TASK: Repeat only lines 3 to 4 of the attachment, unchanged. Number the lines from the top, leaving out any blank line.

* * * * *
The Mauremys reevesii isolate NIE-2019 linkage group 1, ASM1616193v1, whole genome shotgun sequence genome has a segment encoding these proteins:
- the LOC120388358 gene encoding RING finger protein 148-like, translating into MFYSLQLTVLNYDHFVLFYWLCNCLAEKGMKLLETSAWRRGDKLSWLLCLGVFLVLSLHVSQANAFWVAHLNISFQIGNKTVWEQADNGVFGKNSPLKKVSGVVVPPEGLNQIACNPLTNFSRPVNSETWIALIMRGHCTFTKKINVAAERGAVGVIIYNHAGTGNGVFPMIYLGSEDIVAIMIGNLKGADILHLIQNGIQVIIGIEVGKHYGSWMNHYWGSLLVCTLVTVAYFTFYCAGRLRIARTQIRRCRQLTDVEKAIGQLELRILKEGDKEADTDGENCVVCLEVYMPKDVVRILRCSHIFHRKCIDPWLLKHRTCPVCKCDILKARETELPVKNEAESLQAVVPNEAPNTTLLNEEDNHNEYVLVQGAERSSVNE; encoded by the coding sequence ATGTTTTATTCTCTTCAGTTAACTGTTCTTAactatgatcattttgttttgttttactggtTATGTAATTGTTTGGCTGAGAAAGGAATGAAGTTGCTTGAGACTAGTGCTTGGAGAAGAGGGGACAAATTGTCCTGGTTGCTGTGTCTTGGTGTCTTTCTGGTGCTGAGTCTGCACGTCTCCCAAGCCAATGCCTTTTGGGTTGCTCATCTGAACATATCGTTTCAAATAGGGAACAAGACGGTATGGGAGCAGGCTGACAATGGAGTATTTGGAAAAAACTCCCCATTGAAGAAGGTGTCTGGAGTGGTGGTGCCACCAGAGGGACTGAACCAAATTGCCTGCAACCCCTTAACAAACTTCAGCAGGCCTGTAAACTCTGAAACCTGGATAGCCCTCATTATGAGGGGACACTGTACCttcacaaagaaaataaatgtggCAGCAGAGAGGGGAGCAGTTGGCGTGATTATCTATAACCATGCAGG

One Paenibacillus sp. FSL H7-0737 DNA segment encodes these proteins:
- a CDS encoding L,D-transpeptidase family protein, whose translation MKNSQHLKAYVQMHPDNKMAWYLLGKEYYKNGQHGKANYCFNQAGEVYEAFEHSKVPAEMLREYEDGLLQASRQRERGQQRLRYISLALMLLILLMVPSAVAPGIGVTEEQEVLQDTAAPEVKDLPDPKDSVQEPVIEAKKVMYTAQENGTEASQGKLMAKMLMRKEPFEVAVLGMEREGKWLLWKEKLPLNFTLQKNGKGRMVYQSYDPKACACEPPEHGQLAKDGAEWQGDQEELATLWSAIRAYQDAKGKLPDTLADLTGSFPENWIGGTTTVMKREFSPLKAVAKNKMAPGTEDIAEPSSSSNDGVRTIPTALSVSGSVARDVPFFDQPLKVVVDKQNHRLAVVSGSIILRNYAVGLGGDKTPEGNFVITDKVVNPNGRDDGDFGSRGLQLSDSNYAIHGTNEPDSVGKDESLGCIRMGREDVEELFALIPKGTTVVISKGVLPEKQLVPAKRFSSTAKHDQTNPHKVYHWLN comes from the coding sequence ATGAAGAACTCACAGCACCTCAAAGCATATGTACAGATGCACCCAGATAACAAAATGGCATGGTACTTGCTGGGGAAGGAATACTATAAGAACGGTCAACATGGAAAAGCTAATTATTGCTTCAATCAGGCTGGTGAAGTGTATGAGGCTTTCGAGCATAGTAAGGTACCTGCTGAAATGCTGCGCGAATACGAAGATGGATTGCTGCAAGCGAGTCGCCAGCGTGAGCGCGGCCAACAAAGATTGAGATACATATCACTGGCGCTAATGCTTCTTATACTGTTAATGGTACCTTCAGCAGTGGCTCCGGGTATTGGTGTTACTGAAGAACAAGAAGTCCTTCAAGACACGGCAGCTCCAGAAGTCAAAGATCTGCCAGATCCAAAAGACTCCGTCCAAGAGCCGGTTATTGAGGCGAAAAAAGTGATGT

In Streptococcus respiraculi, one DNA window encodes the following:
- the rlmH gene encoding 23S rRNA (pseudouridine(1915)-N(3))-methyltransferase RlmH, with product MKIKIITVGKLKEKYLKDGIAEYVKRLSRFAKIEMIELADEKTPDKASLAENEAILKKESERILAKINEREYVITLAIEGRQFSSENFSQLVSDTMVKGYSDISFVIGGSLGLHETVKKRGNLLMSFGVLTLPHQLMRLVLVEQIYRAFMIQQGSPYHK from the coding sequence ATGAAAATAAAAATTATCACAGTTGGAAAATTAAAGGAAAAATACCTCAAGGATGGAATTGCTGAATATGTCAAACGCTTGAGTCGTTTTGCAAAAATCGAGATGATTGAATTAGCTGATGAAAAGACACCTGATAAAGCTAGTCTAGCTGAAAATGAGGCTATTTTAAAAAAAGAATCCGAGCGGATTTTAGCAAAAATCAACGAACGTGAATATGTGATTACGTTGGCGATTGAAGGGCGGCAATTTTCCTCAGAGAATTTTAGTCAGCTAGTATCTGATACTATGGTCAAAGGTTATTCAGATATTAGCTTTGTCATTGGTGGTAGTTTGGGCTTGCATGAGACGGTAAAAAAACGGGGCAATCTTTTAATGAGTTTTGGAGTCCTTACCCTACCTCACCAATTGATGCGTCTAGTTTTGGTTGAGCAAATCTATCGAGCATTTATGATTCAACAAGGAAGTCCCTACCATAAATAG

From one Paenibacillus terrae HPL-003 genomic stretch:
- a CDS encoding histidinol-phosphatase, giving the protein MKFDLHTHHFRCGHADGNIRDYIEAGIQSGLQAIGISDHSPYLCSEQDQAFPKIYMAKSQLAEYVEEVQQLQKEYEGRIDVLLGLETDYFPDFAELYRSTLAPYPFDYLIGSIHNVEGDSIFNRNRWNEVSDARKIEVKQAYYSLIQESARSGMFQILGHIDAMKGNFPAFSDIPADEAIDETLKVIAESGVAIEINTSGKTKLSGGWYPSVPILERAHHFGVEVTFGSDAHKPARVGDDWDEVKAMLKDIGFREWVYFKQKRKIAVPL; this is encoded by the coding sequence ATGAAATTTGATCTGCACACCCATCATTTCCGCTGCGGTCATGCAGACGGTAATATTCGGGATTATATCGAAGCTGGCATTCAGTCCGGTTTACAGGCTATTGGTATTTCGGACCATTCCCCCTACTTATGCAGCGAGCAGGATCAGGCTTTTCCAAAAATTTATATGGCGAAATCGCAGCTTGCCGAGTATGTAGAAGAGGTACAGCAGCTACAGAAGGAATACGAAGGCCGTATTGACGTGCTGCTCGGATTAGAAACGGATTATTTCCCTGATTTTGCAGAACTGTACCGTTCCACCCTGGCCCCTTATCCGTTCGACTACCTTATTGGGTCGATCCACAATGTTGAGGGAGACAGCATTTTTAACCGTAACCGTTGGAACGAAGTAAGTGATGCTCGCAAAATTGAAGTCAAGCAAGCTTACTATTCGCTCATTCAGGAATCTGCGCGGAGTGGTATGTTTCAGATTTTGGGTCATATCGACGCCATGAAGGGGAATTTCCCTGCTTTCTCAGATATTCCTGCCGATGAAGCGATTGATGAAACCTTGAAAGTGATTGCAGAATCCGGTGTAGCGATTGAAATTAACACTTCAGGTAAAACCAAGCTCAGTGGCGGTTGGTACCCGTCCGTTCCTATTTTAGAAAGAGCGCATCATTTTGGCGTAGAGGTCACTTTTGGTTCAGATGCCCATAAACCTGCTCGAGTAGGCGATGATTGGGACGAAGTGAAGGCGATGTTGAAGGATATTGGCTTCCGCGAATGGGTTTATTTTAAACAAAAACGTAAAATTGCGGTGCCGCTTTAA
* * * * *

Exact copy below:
One Paenibacillus sp. FSL H7-0737 DNA segment encodes these proteins:
- a CDS encoding L,D-transpeptidase family protein, whose translation MKNSQHLKAYVQMHPDNKMAWYLLGKEYYKNGQHGKANYCFNQAGEVYEAFEHSKVPAEMLREYEDGLLQASRQRERGQQRLRYISLALMLLILLMVPSAVAPGIGVTEEQEVLQDTAAPEVKDLPDPKDSVQEPVIEAKKVMYTAQENGTEASQGKLMAKMLMRKEPFEVAVLGMEREGKWLLWKEKLPLNFTLQKNGKGRMVYQSYDPKACACEPPEHGQLAKDGAEWQGDQEELATLWSAIRAYQDAKGKLPDTLADLTGSFPENWIGGTTTVMKREFSPLKAVAKNKMAPGTEDIAEPSSSSNDGVRTIPTALSVSGSVARDVPFFDQPLKVVVDKQNHRLAVVSGSIILRNYAVGLGGDKTPEGNFVITDKVVNPNGRDDGDFGSRGLQLSDSNYAIHGTNEPDSVGKDESLGCIRMGREDVEELFALIPKGTTVVISKGVLPEKQLVPAKRFSSTAKHDQTNPHKVYHWLN comes from the coding sequence ATGAAGAACTCACAGCACCTCAAAGCATATGTACAGATGCACCCAGATAACAAAATGGCATGGTACTTGCTGGGGAAGGAATACTATAAGAACGGTCAACATGGAAAAGCTAATTATTGCTTCAATCAGGCTGGTGAAGTGTATGAGGCTTTCGAGCATAGTAAGGTACCTGCTGAAATGCTGCGCGAATACGAAGATGGATTGCTGCAAGCGAGTCGCCAGCGTGAGCGCGGCCAACAAAGATTGAGATACATATCACTGGCGCTAATGCTTCTTATACTGTTAATGGTACCTTCAGCAGTGGCTCCGGGTATTGGTGTTACTGAAGAACAAGAAGTCCTTCAAGACACGGCAGCTCCAGAAGTCAAAGATCTGCCAGATCCAAAAGACTCCGTCCAAGAGCCGGTTATTGAGGCGAAAAAAGTGATGT